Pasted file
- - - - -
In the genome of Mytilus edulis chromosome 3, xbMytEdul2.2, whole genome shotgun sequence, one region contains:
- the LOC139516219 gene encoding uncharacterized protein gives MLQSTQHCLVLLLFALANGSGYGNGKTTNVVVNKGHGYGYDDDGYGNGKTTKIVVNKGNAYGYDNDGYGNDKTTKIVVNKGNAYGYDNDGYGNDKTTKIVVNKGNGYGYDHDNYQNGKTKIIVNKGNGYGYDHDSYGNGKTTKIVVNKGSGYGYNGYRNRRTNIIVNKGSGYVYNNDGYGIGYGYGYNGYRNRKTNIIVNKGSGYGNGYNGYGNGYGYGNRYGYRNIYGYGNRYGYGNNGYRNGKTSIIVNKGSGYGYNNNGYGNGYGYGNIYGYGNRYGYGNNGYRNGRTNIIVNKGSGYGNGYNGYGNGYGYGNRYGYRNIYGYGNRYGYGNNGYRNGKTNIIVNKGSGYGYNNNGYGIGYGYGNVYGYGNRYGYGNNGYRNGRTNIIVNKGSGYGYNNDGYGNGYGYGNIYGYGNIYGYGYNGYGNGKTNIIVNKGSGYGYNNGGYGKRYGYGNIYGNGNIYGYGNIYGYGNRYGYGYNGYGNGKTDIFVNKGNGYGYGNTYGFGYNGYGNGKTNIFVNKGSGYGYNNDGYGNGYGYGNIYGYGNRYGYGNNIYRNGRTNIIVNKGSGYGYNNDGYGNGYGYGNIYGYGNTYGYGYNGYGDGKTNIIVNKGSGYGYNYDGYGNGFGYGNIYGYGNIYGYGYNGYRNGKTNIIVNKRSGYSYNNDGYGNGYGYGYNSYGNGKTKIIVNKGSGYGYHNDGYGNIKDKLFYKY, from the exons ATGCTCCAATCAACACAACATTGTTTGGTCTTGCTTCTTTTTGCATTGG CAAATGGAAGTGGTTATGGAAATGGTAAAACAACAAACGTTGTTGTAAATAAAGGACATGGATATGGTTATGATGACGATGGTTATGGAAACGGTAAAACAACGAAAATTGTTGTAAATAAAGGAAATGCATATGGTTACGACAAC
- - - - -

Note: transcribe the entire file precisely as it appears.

In the genome of Mytilus edulis chromosome 3, xbMytEdul2.2, whole genome shotgun sequence, one region contains:
- the LOC139516219 gene encoding uncharacterized protein gives MLQSTQHCLVLLLFALANGSGYGNGKTTNVVVNKGHGYGYDDDGYGNGKTTKIVVNKGNAYGYDNDGYGNDKTTKIVVNKGNAYGYDNDGYGNDKTTKIVVNKGNGYGYDHDNYQNGKTKIIVNKGNGYGYDHDSYGNGKTTKIVVNKGSGYGYNGYRNRRTNIIVNKGSGYVYNNDGYGIGYGYGYNGYRNRKTNIIVNKGSGYGNGYNGYGNGYGYGNRYGYRNIYGYGNRYGYGNNGYRNGKTSIIVNKGSGYGYNNNGYGNGYGYGNIYGYGNRYGYGNNGYRNGRTNIIVNKGSGYGNGYNGYGNGYGYGNRYGYRNIYGYGNRYGYGNNGYRNGKTNIIVNKGSGYGYNNNGYGIGYGYGNVYGYGNRYGYGNNGYRNGRTNIIVNKGSGYGYNNDGYGNGYGYGNIYGYGNIYGYGYNGYGNGKTNIIVNKGSGYGYNNGGYGKRYGYGNIYGNGNIYGYGNIYGYGNRYGYGYNGYGNGKTDIFVNKGNGYGYGNTYGFGYNGYGNGKTNIFVNKGSGYGYNNDGYGNGYGYGNIYGYGNRYGYGNNIYRNGRTNIIVNKGSGYGYNNDGYGNGYGYGNIYGYGNTYGYGYNGYGDGKTNIIVNKGSGYGYNYDGYGNGFGYGNIYGYGNIYGYGYNGYRNGKTNIIVNKRSGYSYNNDGYGNGYGYGYNSYGNGKTKIIVNKGSGYGYHNDGYGNIKDKLFYKY, from the exons ATGCTCCAATCAACACAACATTGTTTGGTCTTGCTTCTTTTTGCATTGG CAAATGGAAGTGGTTATGGAAATGGTAAAACAACAAACGTTGTTGTAAATAAAGGACATGGATATGGTTATGATGACGATGGTTATGGAAACGGTAAAACAACGAAAATTGTTGTAAATAAAGGAAATGCATATGGTTACGACAAC